Ontario passes new Energy Consumer Protection Act

June 17, 2010

On April 22, 2010, the Ontario legislature passed Bill 235, which when it comes into force will create a new Energy Consumer Protection Act and amend the Electricity Act, 1998. The principal aim of the legislation is to enhance consumer protection and energy conservation through new rules for gas marketers, electricity retailers, landlords, and condominium developers.

The new legislation sets the framework for increasing the use of smart meters by individual units in multi-residential buildings (referred to as "suite metering"). According to the Minister of Energy and Infrastructure, empirical data indicates that energy consumption drops between 12%-22% when unit owners are responsible for personal power bills. The legislation will enable the government to provide guidance on suite metering, and also addresses concerns related to suite meter companies and tenant rights.

The most significant element of Bill 235 is that it provides for rate regulation of suite metering providers by the Ontario Energy Board. This provision was included in Bill 235 despite the opposition of smart sub-metering providers, who argued before the legislature that the industry is competitive and does not require rate regulation. However, the legislation does provide the government and the Board with the ability to rate regulate some segments of the industry while leaving others subject to competition. It remains to be seen how the government and the Board will exercise that power.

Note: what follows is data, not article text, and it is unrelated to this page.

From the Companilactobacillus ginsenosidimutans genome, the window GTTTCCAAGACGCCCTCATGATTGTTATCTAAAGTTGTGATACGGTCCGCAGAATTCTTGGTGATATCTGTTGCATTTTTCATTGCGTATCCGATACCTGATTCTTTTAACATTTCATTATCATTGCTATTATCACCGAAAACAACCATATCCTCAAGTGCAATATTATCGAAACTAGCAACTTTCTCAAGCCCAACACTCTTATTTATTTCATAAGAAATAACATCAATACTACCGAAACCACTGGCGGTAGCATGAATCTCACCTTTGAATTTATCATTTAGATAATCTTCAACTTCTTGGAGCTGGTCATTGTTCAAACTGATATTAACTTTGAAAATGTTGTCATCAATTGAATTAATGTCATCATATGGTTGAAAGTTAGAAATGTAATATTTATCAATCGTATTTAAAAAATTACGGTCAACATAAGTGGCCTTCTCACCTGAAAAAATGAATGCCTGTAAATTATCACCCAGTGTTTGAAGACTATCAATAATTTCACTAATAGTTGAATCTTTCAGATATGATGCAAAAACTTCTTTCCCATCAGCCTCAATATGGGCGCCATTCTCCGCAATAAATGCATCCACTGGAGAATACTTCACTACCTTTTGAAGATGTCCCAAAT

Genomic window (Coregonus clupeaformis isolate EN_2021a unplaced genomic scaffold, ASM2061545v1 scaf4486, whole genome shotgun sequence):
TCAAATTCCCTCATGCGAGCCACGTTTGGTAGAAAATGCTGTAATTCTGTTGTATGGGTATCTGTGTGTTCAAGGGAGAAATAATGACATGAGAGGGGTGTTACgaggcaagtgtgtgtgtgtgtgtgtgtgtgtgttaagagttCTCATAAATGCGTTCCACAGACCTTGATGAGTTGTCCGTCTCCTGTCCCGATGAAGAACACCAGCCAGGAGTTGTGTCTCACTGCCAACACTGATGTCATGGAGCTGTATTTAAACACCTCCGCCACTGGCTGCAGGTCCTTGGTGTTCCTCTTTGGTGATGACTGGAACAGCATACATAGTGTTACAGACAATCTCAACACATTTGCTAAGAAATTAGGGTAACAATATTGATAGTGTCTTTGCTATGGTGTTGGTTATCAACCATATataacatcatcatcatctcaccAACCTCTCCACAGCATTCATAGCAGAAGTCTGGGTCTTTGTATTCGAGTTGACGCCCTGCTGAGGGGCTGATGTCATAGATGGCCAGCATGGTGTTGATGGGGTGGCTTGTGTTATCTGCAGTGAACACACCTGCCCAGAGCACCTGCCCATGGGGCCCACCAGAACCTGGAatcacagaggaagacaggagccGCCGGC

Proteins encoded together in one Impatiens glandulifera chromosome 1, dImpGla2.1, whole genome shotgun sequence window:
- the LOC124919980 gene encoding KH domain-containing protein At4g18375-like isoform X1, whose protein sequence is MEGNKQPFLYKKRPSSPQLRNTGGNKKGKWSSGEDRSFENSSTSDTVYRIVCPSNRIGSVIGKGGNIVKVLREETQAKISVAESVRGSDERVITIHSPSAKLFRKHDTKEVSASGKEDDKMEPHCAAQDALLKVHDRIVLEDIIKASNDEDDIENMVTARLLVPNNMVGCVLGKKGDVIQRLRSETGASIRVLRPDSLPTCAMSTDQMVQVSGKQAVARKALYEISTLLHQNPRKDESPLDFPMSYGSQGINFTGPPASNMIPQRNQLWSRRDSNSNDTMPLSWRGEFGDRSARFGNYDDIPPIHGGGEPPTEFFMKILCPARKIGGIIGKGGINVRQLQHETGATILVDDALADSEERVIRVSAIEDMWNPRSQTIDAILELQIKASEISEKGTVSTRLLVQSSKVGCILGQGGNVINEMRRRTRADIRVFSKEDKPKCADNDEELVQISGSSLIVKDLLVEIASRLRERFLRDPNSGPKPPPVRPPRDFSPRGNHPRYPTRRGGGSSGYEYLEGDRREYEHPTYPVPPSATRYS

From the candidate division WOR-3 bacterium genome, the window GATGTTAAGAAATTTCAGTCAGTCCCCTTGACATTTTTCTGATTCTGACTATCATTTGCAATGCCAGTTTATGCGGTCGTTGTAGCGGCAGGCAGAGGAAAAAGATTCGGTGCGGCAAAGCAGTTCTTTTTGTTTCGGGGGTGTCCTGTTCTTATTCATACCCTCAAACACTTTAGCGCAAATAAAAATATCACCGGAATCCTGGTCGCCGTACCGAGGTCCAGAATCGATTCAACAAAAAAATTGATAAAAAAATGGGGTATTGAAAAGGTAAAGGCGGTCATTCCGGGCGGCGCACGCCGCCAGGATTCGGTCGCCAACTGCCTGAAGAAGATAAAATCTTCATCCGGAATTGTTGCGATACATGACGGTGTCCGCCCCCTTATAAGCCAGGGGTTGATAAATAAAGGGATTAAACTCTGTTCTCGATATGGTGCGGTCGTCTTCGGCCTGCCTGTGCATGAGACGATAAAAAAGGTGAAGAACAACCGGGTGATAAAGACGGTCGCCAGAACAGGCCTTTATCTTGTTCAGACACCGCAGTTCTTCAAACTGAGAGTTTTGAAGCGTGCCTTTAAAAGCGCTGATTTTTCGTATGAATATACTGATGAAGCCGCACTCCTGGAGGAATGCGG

In addition, the provisions of Bill 235 will empower the government to regulate issues such as:

  • Specifications for suite meters
  • Designating when the installation and use of suite meters is permitted or required
  • Creating energy efficiency requirements for units with sub-meters
  • Information obligations for suite meter providers and landlords to customers and tenants

Bill 235 will also add significant amendments to the Residential Tenancies Act, 2006, including new rules for landlords that intend to transition their units to suite metering. This includes requirements to obtain a tenant's consent, to provide a rent reduction, and to maintain a rental unit's energy efficiency in terms of insulation and major appliances.

The other major goal of the legislation is to provide greater consumer protection. According to the Minister, the Ontario Energy Board receives on average between 100 and 150 consumer complaints about the practices of gas marketers and electricity retailers every week. The new Energy Consumer Protection Act created by Bill 235 will provide greater protection to energy consumers and enable the Board to "crack-down" on industry practices that violate the new Act.

The Board will also have the power to regulate issues such as the form of contracts and invoices, the availability of information in other languages, contract renewals, extensions and amendments, and enhanced rights for contract cancellation including a 10-day cooling off period. The Board will also be able to make regulations on security deposits and service cancellations.

Finally, the legislation will also empower the Board to make regulations respecting the employees of energy providers. This includes the power to issue directives on employee training, identification requirements such as badges, and background checks on employees. Employees may also be subject to new licensing and insurance requirements.

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